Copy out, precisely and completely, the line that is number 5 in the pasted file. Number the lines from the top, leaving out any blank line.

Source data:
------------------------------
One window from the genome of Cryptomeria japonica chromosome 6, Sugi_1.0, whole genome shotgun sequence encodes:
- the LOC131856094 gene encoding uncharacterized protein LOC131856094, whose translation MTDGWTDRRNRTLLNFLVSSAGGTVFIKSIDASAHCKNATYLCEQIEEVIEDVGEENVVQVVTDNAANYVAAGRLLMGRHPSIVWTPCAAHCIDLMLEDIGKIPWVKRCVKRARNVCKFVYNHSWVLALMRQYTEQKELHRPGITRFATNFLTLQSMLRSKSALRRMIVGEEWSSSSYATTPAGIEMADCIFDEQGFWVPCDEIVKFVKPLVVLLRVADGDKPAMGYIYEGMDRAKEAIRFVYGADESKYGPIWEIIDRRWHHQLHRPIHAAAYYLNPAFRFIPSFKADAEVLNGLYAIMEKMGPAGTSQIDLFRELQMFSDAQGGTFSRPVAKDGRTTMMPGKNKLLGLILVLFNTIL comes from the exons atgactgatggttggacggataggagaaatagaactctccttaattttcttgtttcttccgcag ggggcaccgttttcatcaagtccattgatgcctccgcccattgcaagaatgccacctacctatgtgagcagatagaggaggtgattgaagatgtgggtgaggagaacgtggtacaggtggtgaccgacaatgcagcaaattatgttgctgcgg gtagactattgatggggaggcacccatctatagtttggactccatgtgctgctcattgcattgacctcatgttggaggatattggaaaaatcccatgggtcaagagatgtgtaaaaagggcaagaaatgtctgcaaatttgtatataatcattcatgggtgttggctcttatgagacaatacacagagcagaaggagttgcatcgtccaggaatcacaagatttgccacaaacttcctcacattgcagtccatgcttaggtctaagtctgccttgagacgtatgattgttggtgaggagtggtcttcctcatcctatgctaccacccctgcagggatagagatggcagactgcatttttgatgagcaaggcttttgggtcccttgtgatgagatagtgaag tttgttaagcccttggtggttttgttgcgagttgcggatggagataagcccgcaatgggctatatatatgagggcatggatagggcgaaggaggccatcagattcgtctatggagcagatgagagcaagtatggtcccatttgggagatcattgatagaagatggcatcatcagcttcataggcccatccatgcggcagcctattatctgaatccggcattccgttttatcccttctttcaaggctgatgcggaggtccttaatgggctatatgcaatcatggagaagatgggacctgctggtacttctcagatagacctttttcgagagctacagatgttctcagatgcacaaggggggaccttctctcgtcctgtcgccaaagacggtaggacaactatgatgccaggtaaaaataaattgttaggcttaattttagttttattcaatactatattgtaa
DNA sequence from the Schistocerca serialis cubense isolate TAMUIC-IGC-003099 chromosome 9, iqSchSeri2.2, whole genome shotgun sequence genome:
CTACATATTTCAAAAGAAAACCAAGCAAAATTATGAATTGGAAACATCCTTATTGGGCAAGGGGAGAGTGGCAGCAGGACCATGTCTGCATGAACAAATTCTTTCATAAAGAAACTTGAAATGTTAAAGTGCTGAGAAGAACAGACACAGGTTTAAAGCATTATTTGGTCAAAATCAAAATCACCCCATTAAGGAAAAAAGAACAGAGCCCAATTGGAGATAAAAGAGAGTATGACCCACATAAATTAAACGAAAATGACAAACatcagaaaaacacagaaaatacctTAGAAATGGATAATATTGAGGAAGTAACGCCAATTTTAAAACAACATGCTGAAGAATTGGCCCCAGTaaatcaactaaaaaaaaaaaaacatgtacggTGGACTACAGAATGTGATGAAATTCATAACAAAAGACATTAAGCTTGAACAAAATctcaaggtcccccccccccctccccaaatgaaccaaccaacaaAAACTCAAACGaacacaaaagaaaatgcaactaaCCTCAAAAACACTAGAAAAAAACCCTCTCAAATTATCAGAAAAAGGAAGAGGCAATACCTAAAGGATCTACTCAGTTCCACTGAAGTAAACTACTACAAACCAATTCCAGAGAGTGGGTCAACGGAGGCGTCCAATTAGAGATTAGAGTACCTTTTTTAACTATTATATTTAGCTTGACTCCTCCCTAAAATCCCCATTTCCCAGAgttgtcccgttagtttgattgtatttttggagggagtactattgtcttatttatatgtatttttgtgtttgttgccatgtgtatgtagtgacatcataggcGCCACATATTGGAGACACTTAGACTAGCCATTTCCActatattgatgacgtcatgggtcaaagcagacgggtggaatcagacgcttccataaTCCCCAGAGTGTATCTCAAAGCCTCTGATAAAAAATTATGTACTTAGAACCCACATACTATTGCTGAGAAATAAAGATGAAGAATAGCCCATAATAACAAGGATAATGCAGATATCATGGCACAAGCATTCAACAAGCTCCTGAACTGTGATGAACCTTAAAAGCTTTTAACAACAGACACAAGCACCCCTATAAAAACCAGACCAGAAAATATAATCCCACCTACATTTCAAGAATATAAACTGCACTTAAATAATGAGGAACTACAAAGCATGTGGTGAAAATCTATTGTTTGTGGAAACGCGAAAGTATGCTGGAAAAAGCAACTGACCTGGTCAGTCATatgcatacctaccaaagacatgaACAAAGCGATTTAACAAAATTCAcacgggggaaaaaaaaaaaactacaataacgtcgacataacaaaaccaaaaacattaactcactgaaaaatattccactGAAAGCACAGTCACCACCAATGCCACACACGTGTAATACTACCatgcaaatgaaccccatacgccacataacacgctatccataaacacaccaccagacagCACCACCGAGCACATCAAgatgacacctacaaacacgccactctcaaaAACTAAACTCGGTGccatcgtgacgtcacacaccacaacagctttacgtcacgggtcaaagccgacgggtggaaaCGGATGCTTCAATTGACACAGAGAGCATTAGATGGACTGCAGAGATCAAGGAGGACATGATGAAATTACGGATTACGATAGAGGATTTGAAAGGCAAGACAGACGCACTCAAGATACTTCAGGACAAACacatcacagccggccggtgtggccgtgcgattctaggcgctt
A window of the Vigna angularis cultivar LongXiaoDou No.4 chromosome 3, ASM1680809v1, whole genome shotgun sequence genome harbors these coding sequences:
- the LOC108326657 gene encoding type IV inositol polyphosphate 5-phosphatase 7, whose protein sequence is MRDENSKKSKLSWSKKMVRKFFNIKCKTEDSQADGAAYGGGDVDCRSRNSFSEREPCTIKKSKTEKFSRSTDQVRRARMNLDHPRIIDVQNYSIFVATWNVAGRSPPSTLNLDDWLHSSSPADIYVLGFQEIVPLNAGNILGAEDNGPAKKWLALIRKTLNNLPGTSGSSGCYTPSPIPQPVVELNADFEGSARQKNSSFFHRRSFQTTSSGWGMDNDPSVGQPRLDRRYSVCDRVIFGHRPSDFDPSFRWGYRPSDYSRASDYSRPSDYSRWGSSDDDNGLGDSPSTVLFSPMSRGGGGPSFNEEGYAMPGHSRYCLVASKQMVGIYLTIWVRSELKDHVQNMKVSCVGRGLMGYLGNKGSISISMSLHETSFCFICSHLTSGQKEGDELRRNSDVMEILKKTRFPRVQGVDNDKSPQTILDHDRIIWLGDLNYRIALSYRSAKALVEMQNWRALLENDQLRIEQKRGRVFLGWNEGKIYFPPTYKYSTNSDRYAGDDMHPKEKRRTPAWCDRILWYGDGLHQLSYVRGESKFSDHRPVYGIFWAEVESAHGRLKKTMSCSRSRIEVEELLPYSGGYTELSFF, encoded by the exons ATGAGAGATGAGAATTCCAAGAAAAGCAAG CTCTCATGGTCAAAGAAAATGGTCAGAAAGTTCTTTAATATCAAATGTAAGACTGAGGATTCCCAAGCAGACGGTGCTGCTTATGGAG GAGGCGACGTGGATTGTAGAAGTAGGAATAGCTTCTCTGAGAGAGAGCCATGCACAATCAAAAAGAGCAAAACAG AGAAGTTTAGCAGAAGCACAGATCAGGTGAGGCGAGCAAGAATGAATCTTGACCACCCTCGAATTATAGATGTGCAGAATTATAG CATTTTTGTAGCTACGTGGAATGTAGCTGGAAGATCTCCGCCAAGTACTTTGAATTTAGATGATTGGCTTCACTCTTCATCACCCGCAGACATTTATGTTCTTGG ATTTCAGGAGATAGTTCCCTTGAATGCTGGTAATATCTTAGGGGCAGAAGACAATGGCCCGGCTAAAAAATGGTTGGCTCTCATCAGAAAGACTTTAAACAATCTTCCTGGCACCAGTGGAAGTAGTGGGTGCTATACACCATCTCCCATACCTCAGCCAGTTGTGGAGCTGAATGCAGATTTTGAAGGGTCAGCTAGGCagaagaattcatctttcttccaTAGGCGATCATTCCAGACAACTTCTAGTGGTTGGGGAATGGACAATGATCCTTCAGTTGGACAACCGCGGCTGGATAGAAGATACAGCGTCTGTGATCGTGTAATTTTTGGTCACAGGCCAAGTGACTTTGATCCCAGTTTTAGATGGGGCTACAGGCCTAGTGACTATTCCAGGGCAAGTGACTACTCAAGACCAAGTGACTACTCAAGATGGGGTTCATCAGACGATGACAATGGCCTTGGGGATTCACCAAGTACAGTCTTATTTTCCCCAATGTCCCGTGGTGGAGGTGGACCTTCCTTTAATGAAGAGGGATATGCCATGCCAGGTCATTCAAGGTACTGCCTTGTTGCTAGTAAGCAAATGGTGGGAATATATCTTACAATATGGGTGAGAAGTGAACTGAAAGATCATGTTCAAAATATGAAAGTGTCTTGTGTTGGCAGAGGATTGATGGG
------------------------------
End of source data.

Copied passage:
A window of the Vigna angularis cultivar LongXiaoDou No.4 chromosome 3, ASM1680809v1, whole genome shotgun sequence genome harbors these coding sequences: